I have observed VERY strange behaviour, which
I cannot reproduce yet (like a looping setup(), print statements not being executed etc.)
But I CAN present you this one :
Serial.println("hello !"); // double quotes, no problem
Serial.println('hello !'); // single quotes, no parser error, response is a number...
I get the feeling the Serial Library is less than stable, but I found surprising little complaints about it. so it is probably me....
It is not quite clear to me if a sketch is ultimately C code or Java code ?
if it is, it is probably a problem in the underlying compiler.
hope someone can use this to improve Arduino,
it is a very nice platform.
You need to understand the difference between “char” and “char*”, and between single and double quotes.
There is nothing wrong with the print method.
A sketch is C/C++, and yes, I’m sorry, it’s just you
Here’s something else that won’t give a compiler error:
unsigned long alpha = 'that';
Im not sure I understand what a 'that' is...
as far as I know single quotes are for mentioning a char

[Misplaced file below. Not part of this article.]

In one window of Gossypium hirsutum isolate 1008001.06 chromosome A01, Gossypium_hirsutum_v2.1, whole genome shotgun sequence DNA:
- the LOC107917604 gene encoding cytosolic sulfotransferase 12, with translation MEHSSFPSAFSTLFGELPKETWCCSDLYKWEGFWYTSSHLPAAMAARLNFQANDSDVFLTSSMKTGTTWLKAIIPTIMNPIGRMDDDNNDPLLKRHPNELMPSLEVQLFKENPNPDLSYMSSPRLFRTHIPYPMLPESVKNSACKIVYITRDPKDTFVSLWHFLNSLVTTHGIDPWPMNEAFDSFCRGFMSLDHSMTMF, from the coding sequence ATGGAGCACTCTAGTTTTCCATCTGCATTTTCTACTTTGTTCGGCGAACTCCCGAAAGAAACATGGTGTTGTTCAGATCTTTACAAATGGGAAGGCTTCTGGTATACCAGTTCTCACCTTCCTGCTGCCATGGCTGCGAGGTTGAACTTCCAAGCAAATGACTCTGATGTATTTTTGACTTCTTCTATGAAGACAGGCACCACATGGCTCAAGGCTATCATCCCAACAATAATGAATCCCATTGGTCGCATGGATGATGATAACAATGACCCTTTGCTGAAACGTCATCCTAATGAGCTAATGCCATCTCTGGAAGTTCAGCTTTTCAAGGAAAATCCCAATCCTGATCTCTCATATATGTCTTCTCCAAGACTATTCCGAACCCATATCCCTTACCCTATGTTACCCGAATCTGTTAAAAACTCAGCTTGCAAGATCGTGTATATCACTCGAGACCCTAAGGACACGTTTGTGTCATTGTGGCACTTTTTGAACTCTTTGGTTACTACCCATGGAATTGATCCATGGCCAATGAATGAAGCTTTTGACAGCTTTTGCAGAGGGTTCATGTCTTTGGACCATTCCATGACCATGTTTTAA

where as multichar stuff is "automagically" a (null terminated) string and to note that down I thought i HAD to use double quotes.
I still think (in absense of a deeper insight) that the parser should
warn about a multi-char sequence in single quotes.
is your example actually useful, i.e. are there situations in which that construct is used in anger ?
A 'that' is a multi character constant, assigned here to an unsigned long integer variable.
It is not a string, it simpy consists of the four byte values 0x74 0x68 0x61 0x74. There is no terminating null, as there would be in "that", which would take up five bytes.
It isn't much used in anger, though I have seen it in embedded applications, usually for storing short command mnemonics.
There's nothing in C that forbids it, or give good reason to issue a warning.
I'll dig up Kernighan & Ritchie then, and start from there,
now I finally have found something to program.